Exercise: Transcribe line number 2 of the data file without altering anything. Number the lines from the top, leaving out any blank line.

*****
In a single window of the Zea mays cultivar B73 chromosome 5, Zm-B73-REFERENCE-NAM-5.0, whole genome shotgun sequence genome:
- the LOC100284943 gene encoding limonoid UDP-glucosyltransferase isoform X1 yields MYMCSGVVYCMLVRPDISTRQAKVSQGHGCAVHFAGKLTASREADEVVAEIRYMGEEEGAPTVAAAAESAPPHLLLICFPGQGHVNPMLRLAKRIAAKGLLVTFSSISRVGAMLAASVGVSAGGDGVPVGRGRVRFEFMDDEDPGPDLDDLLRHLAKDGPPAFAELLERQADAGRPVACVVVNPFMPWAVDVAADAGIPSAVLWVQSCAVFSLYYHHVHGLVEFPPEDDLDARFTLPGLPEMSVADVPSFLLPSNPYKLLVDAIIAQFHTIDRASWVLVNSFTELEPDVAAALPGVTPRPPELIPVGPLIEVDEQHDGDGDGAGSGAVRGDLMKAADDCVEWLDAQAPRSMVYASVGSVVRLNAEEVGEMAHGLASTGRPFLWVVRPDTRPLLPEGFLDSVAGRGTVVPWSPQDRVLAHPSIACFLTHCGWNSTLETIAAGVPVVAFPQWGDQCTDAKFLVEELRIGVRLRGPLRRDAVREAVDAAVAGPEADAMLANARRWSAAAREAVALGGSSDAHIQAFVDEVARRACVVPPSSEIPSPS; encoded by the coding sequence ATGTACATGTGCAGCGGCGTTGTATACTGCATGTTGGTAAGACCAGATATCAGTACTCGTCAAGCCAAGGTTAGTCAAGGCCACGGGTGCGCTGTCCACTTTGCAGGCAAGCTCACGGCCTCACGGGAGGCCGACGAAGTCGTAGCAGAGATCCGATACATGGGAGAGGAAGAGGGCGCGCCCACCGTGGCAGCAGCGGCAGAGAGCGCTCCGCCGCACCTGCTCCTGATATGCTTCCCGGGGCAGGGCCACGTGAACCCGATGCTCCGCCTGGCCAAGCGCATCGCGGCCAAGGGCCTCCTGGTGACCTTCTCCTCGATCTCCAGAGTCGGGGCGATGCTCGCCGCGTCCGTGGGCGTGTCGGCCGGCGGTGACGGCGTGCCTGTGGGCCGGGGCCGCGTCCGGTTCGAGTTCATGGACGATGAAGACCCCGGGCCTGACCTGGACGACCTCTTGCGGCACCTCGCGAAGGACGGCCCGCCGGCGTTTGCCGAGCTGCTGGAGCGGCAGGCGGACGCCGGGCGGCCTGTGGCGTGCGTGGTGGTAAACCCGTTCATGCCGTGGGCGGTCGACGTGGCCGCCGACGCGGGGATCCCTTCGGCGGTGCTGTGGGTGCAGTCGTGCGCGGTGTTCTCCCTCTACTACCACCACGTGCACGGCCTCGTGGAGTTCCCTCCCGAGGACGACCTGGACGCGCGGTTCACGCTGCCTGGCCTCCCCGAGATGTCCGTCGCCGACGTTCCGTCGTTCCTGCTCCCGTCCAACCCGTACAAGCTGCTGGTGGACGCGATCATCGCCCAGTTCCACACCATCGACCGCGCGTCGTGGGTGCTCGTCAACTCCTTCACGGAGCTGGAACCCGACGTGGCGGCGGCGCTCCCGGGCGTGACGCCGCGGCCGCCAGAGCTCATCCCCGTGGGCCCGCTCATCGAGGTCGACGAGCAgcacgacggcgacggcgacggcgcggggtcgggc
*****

- the LOC100284943 gene encoding limonoid UDP-glucosyltransferase isoform X1 yields MYMCSGVVYCMLVRPDISTRQAKVSQGHGCAVHFAGKLTASREADEVVAEIRYMGEEEGAPTVAAAAESAPPHLLLICFPGQGHVNPMLRLAKRIAAKGLLVTFSSISRVGAMLAASVGVSAGGDGVPVGRGRVRFEFMDDEDPGPDLDDLLRHLAKDGPPAFAELLERQADAGRPVACVVVNPFMPWAVDVAADAGIPSAVLWVQSCAVFSLYYHHVHGLVEFPPEDDLDARFTLPGLPEMSVADVPSFLLPSNPYKLLVDAIIAQFHTIDRASWVLVNSFTELEPDVAAALPGVTPRPPELIPVGPLIEVDEQHDGDGDGAGSGAVRGDLMKAADDCVEWLDAQAPRSMVYASVGSVVRLNAEEVGEMAHGLASTGRPFLWVVRPDTRPLLPEGFLDSVAGRGTVVPWSPQDRVLAHPSIACFLTHCGWNSTLETIAAGVPVVAFPQWGDQCTDAKFLVEELRIGVRLRGPLRRDAVREAVDAAVAGPEADAMLANARRWSAAAREAVALGGSSDAHIQAFVDEVARRACVVPPSSEIPSPS; encoded by the coding sequence ATGTACATGTGCAGCGGCGTTGTATACTGCATGTTGGTAAGACCAGATATCAGTACTCGTCAAGCCAAGGTTAGTCAAGGCCACGGGTGCGCTGTCCACTTTGCAGGCAAGCTCACGGCCTCACGGGAGGCCGACGAAGTCGTAGCAGAGATCCGATACATGGGAGAGGAAGAGGGCGCGCCCACCGTGGCAGCAGCGGCAGAGAGCGCTCCGCCGCACCTGCTCCTGATATGCTTCCCGGGGCAGGGCCACGTGAACCCGATGCTCCGCCTGGCCAAGCGCATCGCGGCCAAGGGCCTCCTGGTGACCTTCTCCTCGATCTCCAGAGTCGGGGCGATGCTCGCCGCGTCCGTGGGCGTGTCGGCCGGCGGTGACGGCGTGCCTGTGGGCCGGGGCCGCGTCCGGTTCGAGTTCATGGACGATGAAGACCCCGGGCCTGACCTGGACGACCTCTTGCGGCACCTCGCGAAGGACGGCCCGCCGGCGTTTGCCGAGCTGCTGGAGCGGCAGGCGGACGCCGGGCGGCCTGTGGCGTGCGTGGTGGTAAACCCGTTCATGCCGTGGGCGGTCGACGTGGCCGCCGACGCGGGGATCCCTTCGGCGGTGCTGTGGGTGCAGTCGTGCGCGGTGTTCTCCCTCTACTACCACCACGTGCACGGCCTCGTGGAGTTCCCTCCCGAGGACGACCTGGACGCGCGGTTCACGCTGCCTGGCCTCCCCGAGATGTCCGTCGCCGACGTTCCGTCGTTCCTGCTCCCGTCCAACCCGTACAAGCTGCTGGTGGACGCGATCATCGCCCAGTTCCACACCATCGACCGCGCGTCGTGGGTGCTCGTCAACTCCTTCACGGAGCTGGAACCCGACGTGGCGGCGGCGCTCCCGGGCGTGACGCCGCGGCCGCCAGAGCTCATCCCCGTGGGCCCGCTCATCGAGGTCGACGAGCAgcacgacggcgacggcgacggcgcggggtcgggc